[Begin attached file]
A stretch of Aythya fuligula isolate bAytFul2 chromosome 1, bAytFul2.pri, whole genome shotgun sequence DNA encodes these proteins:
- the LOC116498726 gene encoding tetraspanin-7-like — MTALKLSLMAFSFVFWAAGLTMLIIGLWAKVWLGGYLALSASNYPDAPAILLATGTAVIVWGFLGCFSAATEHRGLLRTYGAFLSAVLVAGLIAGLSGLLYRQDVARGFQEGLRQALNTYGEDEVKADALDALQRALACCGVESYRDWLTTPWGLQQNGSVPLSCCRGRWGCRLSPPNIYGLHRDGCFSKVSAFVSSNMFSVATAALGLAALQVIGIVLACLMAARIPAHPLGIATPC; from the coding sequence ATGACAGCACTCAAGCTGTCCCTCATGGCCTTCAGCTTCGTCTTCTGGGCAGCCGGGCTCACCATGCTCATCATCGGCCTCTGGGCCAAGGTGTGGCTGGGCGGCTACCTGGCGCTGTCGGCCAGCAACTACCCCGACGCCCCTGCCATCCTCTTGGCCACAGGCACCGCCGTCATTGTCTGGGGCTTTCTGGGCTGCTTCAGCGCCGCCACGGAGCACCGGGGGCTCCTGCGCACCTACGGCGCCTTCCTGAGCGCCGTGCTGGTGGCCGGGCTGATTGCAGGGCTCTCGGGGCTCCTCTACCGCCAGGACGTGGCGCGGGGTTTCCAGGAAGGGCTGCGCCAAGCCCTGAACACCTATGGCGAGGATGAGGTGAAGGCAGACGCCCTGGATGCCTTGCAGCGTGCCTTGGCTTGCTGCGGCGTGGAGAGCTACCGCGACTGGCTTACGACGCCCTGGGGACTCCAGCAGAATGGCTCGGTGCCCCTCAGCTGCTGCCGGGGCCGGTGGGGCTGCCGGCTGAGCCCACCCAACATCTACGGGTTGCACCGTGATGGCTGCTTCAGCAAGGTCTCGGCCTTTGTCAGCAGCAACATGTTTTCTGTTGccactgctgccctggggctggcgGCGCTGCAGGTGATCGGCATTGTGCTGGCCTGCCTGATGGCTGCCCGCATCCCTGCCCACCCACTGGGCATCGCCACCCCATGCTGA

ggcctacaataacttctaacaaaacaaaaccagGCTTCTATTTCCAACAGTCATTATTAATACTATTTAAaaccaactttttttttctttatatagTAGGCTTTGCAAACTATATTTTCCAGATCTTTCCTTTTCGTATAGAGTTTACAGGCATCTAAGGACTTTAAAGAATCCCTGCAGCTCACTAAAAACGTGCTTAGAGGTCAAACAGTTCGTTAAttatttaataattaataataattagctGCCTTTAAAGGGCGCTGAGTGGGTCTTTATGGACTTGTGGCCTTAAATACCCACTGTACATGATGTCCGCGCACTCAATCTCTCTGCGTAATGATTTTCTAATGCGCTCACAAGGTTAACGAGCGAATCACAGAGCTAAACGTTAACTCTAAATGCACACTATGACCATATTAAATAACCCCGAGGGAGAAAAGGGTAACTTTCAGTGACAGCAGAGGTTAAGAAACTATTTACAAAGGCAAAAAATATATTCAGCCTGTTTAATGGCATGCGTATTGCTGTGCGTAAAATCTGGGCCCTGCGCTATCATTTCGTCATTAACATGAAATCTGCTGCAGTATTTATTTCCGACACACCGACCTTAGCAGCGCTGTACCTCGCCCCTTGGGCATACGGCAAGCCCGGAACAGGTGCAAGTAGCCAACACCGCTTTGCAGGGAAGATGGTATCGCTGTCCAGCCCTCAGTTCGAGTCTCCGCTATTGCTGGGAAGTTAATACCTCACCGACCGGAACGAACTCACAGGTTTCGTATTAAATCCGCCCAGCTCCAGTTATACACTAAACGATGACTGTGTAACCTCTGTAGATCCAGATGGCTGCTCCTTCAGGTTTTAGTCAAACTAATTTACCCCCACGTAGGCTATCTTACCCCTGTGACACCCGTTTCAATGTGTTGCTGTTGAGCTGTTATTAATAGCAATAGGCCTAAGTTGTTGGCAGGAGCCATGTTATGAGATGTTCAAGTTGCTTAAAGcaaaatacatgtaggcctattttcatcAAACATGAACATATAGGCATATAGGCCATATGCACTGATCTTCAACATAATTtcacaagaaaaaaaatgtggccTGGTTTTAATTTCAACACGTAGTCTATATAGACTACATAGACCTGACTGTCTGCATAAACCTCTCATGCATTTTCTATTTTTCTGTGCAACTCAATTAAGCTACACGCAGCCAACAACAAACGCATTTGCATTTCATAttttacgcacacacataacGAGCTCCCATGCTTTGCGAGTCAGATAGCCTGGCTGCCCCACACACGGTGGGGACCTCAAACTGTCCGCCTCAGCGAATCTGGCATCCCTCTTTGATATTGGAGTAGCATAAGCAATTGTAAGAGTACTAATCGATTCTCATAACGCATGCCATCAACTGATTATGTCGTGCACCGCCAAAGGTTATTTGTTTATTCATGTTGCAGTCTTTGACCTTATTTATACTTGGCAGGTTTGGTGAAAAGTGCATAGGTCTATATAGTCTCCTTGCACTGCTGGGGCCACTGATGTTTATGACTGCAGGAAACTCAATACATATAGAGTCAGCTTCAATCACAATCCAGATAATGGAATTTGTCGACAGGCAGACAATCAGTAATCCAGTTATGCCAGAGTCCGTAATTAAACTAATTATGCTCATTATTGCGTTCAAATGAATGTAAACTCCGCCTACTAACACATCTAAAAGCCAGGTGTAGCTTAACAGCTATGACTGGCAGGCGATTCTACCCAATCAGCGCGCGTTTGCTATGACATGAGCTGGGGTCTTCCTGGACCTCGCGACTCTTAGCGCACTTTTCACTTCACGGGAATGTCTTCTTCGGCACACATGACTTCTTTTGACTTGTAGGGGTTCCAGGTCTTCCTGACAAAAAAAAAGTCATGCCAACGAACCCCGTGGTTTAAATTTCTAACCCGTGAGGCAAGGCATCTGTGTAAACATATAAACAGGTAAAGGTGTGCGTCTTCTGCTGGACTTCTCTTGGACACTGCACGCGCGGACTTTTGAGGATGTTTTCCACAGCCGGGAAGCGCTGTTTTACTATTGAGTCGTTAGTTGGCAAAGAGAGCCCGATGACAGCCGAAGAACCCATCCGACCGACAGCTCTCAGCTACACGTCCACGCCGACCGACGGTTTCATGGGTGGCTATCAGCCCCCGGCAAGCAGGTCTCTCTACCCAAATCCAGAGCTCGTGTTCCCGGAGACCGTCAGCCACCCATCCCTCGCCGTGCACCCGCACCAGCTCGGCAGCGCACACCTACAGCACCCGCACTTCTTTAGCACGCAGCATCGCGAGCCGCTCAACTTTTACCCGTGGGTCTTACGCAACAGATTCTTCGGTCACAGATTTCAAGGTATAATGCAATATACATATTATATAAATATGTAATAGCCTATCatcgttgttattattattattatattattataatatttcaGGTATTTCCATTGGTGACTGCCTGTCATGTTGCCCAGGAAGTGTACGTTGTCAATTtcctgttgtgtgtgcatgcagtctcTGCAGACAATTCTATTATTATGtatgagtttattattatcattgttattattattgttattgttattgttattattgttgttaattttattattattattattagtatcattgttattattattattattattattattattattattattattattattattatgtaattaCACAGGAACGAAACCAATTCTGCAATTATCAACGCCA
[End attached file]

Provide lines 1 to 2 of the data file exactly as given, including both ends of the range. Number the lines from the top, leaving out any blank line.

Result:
A stretch of Aythya fuligula isolate bAytFul2 chromosome 1, bAytFul2.pri, whole genome shotgun sequence DNA encodes these proteins:
- the LOC116498726 gene encoding tetraspanin-7-like — MTALKLSLMAFSFVFWAAGLTMLIIGLWAKVWLGGYLALSASNYPDAPAILLATGTAVIVWGFLGCFSAATEHRGLLRTYGAFLSAVLVAGLIAGLSGLLYRQDVARGFQEGLRQALNTYGEDEVKADALDALQRALACCGVESYRDWLTTPWGLQQNGSVPLSCCRGRWGCRLSPPNIYGLHRDGCFSKVSAFVSSNMFSVATAALGLAALQVIGIVLACLMAARIPAHPLGIATPC; from the coding sequence ATGACAGCACTCAAGCTGTCCCTCATGGCCTTCAGCTTCGTCTTCTGGGCAGCCGGGCTCACCATGCTCATCATCGGCCTCTGGGCCAAGGTGTGGCTGGGCGGCTACCTGGCGCTGTCGGCCAGCAACTACCCCGACGCCCCTGCCATCCTCTTGGCCACAGGCACCGCCGTCATTGTCTGGGGCTTTCTGGGCTGCTTCAGCGCCGCCACGGAGCACCGGGGGCTCCTGCGCACCTACGGCGCCTTCCTGAGCGCCGTGCTGGTGGCCGGGCTGATTGCAGGGCTCTCGGGGCTCCTCTACCGCCAGGACGTGGCGCGGGGTTTCCAGGAAGGGCTGCGCCAAGCCCTGAACACCTATGGCGAGGATGAGGTGAAGGCAGACGCCCTGGATGCCTTGCAGCGTGCCTTGGCTTGCTGCGGCGTGGAGAGCTACCGCGACTGGCTTACGACGCCCTGGGGACTCCAGCAGAATGGCTCGGTGCCCCTCAGCTGCTGCCGGGGCCGGTGGGGCTGCCGGCTGAGCCCACCCAACATCTACGGGTTGCACCGTGATGGCTGCTTCAGCAAGGTCTCGGCCTTTGTCAGCAGCAACATGTTTTCTGTTGccactgctgccctggggctggcgGCGCTGCAGGTGATCGGCATTGTGCTGGCCTGCCTGATGGCTGCCCGCATCCCTGCCCACCCACTGGGCATCGCCACCCCATGCTGA